What is a Gladue or Indigenous Peoples Court?
Question & AnswerWhat is a Gladue or Indigenous Peoples Court?
2. Get legal help
If you identify as Indigenous and you're charged with a crime, speak to your lawyer or to see what kind of support is available for you.
Criminal duty counsel are Legal Aid Ontario staff lawyers who can give immediate legal assistance to low-income people who appear in court without a lawyer.
Duty counsel can give you brief legal advice about your case. They can also help you find out if you qualify for a Legal Aid certificate or if you should hire a private lawyer.
You can ask duty counsel if you can have your matter dealt with in Gladue Court. If so, they can tell you how your local Gladue Court works.
Apply for a Legal Aid certificate
If your charges are serious or complicated, or if you want to have a , duty counsel can help you to apply for a Legal Aid certificate.
To qualify for a Legal Aid certificate, you must have a low income and the Crown must be seeking a jail if you're found guilty.
If you get a certificate, this means that Legal Aid Ontario (LAO) pays a lawyer of your choice to work for you. But not all lawyers will accept a Legal Aid certificate as payment. You will have to find a lawyer that agrees to work you and accepts Legal Aid certificates. You can search a list of lawyers who accept legal aid certificates on the Legal Aid Ontario (LAO) website.
Indigenous court worker
Indigenous court workers often work out of Indigenous Friendship Centres. Most courthouses have an Indigenous court worker who can:
- offer you support
- give you legal information
- help you apply for a Legal Aid certificate
- refer you to community services for help with issues like mental health, trauma, addictions, or homelessness
- help you with your release plan for your
- help you with your plan of care for your sentencing
- help you with Indigenous , if appropriate
If you qualify for a legal aid certificate but are having difficulty choosing a lawyer, the Indigenous court worker might be able to refer you to a lawyer.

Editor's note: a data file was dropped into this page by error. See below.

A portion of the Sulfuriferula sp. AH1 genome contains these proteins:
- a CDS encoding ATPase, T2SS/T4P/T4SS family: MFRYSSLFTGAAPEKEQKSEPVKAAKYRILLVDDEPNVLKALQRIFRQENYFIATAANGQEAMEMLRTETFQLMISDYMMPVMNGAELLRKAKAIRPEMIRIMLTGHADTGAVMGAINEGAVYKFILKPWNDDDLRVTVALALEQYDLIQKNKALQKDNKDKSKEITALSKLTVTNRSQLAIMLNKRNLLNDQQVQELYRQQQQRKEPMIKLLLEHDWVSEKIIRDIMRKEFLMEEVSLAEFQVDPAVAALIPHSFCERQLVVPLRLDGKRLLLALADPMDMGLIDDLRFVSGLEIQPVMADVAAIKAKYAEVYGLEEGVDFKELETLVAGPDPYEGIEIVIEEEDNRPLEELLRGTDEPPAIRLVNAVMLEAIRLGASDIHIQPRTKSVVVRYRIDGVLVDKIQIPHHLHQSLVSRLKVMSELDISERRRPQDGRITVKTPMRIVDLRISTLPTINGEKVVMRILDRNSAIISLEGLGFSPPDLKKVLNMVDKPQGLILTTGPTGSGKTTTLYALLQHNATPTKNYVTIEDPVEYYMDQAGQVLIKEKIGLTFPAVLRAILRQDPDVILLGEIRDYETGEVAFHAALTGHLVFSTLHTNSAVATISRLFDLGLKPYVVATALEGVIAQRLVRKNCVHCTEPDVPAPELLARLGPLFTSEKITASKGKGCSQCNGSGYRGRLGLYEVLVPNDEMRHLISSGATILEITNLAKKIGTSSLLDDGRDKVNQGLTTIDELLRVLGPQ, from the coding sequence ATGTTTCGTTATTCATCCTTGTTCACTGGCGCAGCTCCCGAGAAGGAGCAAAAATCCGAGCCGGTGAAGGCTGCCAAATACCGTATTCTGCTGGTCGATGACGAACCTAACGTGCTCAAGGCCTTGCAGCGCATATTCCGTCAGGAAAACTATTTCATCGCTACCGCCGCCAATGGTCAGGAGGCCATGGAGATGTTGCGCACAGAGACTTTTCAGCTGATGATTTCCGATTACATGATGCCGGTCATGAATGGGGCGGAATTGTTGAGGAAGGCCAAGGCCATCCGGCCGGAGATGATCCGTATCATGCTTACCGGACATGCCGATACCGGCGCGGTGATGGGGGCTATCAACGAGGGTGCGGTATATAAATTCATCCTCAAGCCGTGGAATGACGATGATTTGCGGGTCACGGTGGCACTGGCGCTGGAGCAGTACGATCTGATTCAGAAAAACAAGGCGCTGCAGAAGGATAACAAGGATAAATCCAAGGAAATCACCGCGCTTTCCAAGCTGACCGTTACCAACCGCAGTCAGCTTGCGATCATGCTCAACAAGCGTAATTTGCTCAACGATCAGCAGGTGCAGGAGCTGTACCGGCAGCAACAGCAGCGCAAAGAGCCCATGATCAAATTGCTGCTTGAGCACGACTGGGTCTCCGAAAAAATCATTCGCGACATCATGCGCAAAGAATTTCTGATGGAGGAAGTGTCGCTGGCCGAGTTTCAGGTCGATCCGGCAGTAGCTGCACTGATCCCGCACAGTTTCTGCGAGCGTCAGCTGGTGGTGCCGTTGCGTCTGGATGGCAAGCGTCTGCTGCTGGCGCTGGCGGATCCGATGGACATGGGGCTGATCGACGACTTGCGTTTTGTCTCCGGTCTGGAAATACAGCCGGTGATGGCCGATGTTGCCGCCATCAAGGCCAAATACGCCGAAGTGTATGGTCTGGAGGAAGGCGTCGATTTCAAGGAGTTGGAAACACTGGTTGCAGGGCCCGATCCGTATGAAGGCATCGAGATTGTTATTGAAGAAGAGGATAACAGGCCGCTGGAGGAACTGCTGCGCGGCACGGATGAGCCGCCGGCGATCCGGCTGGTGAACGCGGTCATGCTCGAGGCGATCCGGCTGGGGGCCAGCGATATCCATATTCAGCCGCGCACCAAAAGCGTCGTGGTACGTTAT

If you're out of , ask your lawyer or duty counsel if there is an Indigenous court worker at your courthouse and, if so, what days they are available.
If you're in custody, you can ask your lawyer or duty counsel to refer you to the Indigenous court worker if you would like them to help you.
Indigenous Bail Verification and Supervision Programs
In some places, there are Indigenous Bail Verification and Supervision Programs (BVSP). BVSPs offer support to people who need a to be released on but don't have one.
If you're being supervised by a BVSP, you will have to report to them as directed. If you don't report as directed, they have to report you to the police and you can be rearrested.
BVSP workers can also refer you to appropriate supports in the community, based on your needs.
In Toronto, Aboriginal Legal Services (ALS) is a great resource for Indigenous people charged with a crime. While ALS does not provide criminal lawyers to represent you in court, ALS does have Indigenous court workers and the Community Council diversion program in Toronto. They also write Gladue reports in various locations in Ontario.
Outside of Toronto, there are other Indigenous organizations that offer support to Indigenous people charged with a crime. Ask your lawyer or duty counsel for a referral.